Malaria: The disease

Malaria is a parasitic disease that is transmitted between humans through the bite of the female Anopheles mosquito. While there are four types of parasites that can cause malaria in humans, Plasmodium falciparum is by far the most deadly and common, particularly in Zambia and throughout sub-Saharan Africa.

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Once a person is bitten by a P. falciparum-carrying mosquito, the parasite grows, multiplies, and undergoes a series of complex life cycle changes that allow it to evade the immune system and infect the liver and red blood cells. Additional changes taking place over the course of 10-18 days after initial human exposure to the parasite cause it to develop into a form that makes it possible for the human host to transmit the parasite to the next biting mosquito.

Malaria disease caused by P. falciparum may result in death within hours or a few days of infection especially in those with low immunity such as children, pregnant women, people with AIDS (not necessarily HIV carriers), and travelers from areas with little or no malaria. Malaria can also result in miscarriage in pregnant women, low birth-weight infants, developmental disabilities, and other complications.

Malaria in Zambia

More than 16 million people are at risk of malaria in Zambia. It is estimated that in 2015, there were over 5 million malaria cases.

Though major achievements have been made in malaria control, the disease remains a significant cause of morbidity and mortality in Zambia, with one in five children under age five infected with malaria parasites, and other vulnerable population groups at risk.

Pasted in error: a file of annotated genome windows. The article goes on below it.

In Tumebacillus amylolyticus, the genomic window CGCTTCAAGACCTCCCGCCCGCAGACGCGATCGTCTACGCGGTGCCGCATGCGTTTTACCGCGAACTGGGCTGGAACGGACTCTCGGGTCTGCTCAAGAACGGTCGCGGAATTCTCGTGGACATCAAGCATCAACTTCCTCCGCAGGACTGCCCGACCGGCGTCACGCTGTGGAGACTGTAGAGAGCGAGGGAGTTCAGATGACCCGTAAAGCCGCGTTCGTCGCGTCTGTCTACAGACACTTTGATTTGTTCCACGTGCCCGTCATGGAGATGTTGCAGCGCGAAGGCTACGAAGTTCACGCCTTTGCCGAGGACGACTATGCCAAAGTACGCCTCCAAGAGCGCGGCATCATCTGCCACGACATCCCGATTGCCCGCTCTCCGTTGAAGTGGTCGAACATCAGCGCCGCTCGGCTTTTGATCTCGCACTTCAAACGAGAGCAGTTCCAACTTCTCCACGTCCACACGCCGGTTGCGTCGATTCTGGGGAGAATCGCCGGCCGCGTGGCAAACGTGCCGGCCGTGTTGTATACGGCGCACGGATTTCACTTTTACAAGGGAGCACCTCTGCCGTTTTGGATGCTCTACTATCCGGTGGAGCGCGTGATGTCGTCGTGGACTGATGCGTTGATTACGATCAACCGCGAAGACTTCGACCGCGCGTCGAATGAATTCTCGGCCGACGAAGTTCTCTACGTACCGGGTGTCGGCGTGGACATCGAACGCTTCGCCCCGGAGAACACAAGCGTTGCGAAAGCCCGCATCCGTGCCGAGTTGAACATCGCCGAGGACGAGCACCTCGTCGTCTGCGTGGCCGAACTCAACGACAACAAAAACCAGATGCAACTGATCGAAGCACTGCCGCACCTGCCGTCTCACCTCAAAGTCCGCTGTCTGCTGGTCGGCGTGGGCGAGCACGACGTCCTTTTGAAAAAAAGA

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Malaria: The global burden

Today some 40 percent of the world’s population is at risk of malaria and the vast majority live in the world’s poorest countries. The disease is found throughout the tropical and subtropical regions of the world and each year causes more than:

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Ninety percent of these deaths occur among children under age five in sub-Saharan Africa; malaria kills an African child every 30 seconds. Those who survive an episode of severe malaria may suffer from a range of physical and mental disabilities.


Progress in the malaria fight

Reported malaria deaths have dramatically decreased in Zambia over the past ten years, though more than 2,000 deaths are still reported annually.

Reduction in annual malaria cases by province, 2001-2015

  Reduction in annual malaria cases by province, 2001–2015.

The malaria burden has markedly decreased with the massive scale-up of control efforts in the past decade, although the disease is still a major public health challenge in Zambia and remains endemic across all ten provinces.

In Zambia there is a wide variation in infection prevalence, with different levels of transmission coexisting within communities in the same district and within districts in the same province. Malaria incidence has declined in some areas, but remains largely unchanged since 2010.

 

Malaria (all cases) distribution in provinces, districts, and health facility catchment areas (circles represent health facilities) based on 2015 HMIS data, Zambia

  Malaria (all cases) distribution in provinces, districts, and health facility catchment areas (circles represent health facilities) based on 2015 HMIS data, Zambia.